- Construction and function of the lubrication system
- Dry sump system
The moving parts in the engine must be constantly lubricated while running. If the lubrication is insufficient, for example due to a defect in the oil pump, serious internal contamination or an oil level that is much too low, friction occurs. Friction means that parts make direct contact with each other and there is no oil film between them. The result is that extra noise and wear are created, causing the engine to malfunction within a very short time. The lubrication system therefore has one of the most important tasks in the entire engine. The lubricating effect is obtained with engine oil.
Construction and function of the lubrication system:
The oil pump supplies engine oil to the components in the engine block. The oil pump is mounted at the bottom of the engine block and, if the engine is not equipped with a dry sump system, often hangs partly or completely in the sump. The oil pump is driven by a chain or gears that are directly connected to the crankshaft. The picture shows how the oil pump (by means of the lower gear) is driven by the crankshaft.
The moment the crankshaft turns, the gear of the oil pump is driven by the chain. The pump will rotate internally and suck the oil out of the sump. Before the oil enters the oil pump, it first flows through a sieve. This sieve stops the coarse dirt particles. This strainer is also immediately visible when the oil sump is disassembled.
The oil is pumped through the oil filter squeezed out. The oil spreads from the oil filter through various oil channels. A number of oil channels go to the crankshaft, so that the connecting rod bearings are lubricated. The oil is also fed to the piston through the connecting rod. The oil collides with the bottom of the piston. This ensures that the piston can dissipate its heat. The warm oil falls back down into the sump. This can be seen in the image below.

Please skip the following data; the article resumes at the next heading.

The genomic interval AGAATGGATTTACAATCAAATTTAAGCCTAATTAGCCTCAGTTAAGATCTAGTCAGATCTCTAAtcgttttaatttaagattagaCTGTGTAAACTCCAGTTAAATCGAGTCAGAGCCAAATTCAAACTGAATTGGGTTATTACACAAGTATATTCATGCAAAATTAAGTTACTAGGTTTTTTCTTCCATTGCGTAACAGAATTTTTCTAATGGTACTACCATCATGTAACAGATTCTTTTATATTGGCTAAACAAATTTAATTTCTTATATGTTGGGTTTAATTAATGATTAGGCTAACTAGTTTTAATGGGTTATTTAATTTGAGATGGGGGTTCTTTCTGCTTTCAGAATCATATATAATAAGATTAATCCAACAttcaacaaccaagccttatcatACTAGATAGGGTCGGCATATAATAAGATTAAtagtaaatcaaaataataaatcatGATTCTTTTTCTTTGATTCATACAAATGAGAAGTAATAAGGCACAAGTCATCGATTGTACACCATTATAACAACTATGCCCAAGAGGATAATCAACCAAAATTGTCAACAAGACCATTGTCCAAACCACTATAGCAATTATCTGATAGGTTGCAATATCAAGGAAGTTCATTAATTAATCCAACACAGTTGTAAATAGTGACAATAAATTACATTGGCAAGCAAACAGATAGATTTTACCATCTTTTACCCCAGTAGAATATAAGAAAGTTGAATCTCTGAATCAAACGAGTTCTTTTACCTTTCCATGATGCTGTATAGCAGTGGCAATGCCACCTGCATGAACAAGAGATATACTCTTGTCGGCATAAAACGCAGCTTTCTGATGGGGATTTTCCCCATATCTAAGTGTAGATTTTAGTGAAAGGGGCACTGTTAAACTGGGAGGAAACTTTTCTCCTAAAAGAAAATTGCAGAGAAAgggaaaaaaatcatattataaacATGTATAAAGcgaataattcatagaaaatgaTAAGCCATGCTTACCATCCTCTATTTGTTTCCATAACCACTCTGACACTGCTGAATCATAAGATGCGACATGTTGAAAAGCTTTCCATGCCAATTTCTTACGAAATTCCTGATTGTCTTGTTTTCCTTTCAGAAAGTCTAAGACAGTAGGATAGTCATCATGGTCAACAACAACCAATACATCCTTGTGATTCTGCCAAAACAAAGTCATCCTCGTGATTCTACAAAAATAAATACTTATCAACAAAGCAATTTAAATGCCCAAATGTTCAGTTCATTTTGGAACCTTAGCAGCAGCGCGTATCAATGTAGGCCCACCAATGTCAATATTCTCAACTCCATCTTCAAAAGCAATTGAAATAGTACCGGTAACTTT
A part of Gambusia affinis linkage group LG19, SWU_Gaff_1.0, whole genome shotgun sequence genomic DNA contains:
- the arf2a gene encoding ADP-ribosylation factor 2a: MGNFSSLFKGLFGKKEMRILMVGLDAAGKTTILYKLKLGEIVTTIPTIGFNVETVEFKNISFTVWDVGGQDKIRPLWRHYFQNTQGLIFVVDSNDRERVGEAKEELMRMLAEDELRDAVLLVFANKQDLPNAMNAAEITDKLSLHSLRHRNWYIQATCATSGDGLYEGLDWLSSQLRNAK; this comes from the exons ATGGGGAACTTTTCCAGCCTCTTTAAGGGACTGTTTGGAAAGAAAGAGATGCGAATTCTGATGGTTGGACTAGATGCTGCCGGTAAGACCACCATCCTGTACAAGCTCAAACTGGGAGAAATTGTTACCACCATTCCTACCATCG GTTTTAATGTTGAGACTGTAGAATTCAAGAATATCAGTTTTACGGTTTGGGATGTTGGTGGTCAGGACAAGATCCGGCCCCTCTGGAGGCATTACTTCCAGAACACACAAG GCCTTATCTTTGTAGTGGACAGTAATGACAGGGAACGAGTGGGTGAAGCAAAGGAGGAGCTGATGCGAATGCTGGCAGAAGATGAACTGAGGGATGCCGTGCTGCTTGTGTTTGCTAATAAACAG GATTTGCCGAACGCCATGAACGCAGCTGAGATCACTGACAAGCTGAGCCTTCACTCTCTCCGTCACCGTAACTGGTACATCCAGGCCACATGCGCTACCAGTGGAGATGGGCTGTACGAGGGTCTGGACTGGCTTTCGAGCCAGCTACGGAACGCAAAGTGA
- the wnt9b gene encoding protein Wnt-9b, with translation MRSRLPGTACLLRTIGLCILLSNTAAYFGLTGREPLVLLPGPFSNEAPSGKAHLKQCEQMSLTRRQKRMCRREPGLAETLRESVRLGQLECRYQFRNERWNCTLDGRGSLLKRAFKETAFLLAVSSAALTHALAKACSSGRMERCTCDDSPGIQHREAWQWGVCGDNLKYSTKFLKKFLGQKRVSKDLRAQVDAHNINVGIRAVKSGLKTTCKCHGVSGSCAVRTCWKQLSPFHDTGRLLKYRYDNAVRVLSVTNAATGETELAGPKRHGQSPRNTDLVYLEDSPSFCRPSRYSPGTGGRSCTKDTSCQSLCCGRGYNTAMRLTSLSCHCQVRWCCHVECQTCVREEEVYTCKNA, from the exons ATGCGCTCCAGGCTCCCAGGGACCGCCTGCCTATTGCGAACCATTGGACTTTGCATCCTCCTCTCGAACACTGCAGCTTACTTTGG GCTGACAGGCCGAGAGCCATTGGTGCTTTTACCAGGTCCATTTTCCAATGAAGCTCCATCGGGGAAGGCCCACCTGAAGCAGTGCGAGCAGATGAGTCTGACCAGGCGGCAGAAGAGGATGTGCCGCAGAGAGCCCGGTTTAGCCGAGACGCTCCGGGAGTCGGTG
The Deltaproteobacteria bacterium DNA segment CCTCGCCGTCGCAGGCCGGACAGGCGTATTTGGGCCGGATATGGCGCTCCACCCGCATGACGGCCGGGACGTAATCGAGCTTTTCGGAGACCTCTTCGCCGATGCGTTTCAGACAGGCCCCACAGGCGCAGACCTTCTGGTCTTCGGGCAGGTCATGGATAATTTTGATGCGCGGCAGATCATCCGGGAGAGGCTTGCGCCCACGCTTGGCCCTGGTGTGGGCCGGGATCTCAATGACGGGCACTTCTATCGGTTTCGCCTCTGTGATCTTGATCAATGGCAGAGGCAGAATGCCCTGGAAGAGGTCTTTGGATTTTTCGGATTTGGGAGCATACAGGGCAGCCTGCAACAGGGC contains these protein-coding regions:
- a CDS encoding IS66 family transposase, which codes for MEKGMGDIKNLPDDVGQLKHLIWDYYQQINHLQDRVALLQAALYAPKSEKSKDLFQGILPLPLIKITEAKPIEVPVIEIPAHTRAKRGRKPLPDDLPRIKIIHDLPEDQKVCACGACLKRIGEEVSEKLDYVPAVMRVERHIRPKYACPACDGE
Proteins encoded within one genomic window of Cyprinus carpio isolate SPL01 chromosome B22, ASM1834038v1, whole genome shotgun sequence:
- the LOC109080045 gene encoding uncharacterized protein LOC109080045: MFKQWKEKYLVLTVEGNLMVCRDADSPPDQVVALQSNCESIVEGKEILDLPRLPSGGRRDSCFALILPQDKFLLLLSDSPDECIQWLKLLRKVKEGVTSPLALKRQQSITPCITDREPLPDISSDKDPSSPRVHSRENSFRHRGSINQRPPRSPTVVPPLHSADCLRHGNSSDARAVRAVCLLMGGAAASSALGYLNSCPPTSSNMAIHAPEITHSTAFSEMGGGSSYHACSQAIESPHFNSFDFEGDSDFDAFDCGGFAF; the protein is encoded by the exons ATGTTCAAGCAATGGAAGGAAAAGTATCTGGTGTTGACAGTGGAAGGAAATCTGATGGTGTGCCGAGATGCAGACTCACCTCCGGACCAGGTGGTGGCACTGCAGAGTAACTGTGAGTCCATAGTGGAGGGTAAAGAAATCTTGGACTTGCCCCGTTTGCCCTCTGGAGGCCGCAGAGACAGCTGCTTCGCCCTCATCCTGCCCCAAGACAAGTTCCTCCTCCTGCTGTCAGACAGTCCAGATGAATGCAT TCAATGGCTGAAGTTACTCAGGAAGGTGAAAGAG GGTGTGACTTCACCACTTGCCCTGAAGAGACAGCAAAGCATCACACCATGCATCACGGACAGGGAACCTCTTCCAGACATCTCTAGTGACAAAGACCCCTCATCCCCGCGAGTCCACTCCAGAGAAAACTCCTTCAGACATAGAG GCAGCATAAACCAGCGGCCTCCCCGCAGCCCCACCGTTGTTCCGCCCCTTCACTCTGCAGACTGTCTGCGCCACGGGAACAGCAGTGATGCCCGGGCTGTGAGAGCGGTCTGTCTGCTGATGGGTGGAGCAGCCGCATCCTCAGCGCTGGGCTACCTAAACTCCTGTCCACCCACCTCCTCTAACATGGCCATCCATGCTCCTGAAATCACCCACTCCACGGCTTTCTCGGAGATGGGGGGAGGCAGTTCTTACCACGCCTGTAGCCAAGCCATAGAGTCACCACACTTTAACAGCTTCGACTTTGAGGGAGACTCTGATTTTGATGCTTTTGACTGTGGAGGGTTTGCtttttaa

One or more oil channels also run to the cylinder head. There the oil is evenly distributed over, among other things, the camshafts. Because there are holes in the pipe, there is enough oil to be lubricated at all parts of the camshaft.
Several return channels run from the cylinder head to the sump. The oil also flows through this when the oil is topped up by a person. The oil slowly sinks to the sump pan via these return channels.
In addition to the oil channels, various coolant channels are also visible when the cylinder head is removed. The oil and coolant channels run close to each other.
In the picture above you can see that the piston is cooled by the oil supplied by the connecting rod. At the top of the connecting rod are holes to lubricate the gudgeon pin in the “small end” or the “upper connecting rod eye”. Oil is also sprayed on the underside of the piston from this spot.
There are also other ways to cool the piston, namely through a hole in the connecting rod base or a separate oil jet. This nozzle is shown in the picture. Through this hole in the connecting rod or oil nozzle, a jet of oil is sprayed against the underside of the piston.
Dry sump system:
A dry sump system is a part of the lubrication system, where the engine is not equipped with a sump pan. For motorcycles, racing and rally cars, the engine block is hung as low as possible above the road surface to achieve an optimal center of gravity. It will also have a positive influence on the aerodynamics of the vehicle, because the engine will no longer get in the way when shaping the body. The oil pan limits the possibilities because of its size. Other advantages are that the oil can no longer slosh in the sump as a result of occurring g-forces and that there are better cooling options for the oil.
A separate oil reservoir is used to collect the oil. To pump the oil that has flowed down from the engine to the reservoir, and from the reservoir back to the engine, two oil pumps are used.
The oil pump that is responsible for moving the oil from the engine to the reservoir must have a larger capacity, because often a lot of air is drawn from the engine as well.
The dry sump system also has drawbacks. It is quite expensive due to the structural changes of the engine block and the system components. The main drawback is that there is more chance of air being in the engine oil. If the pumped oil contains air bubbles, this will cause bearing damage to, among other things, the crankshaft and connecting rod bearings.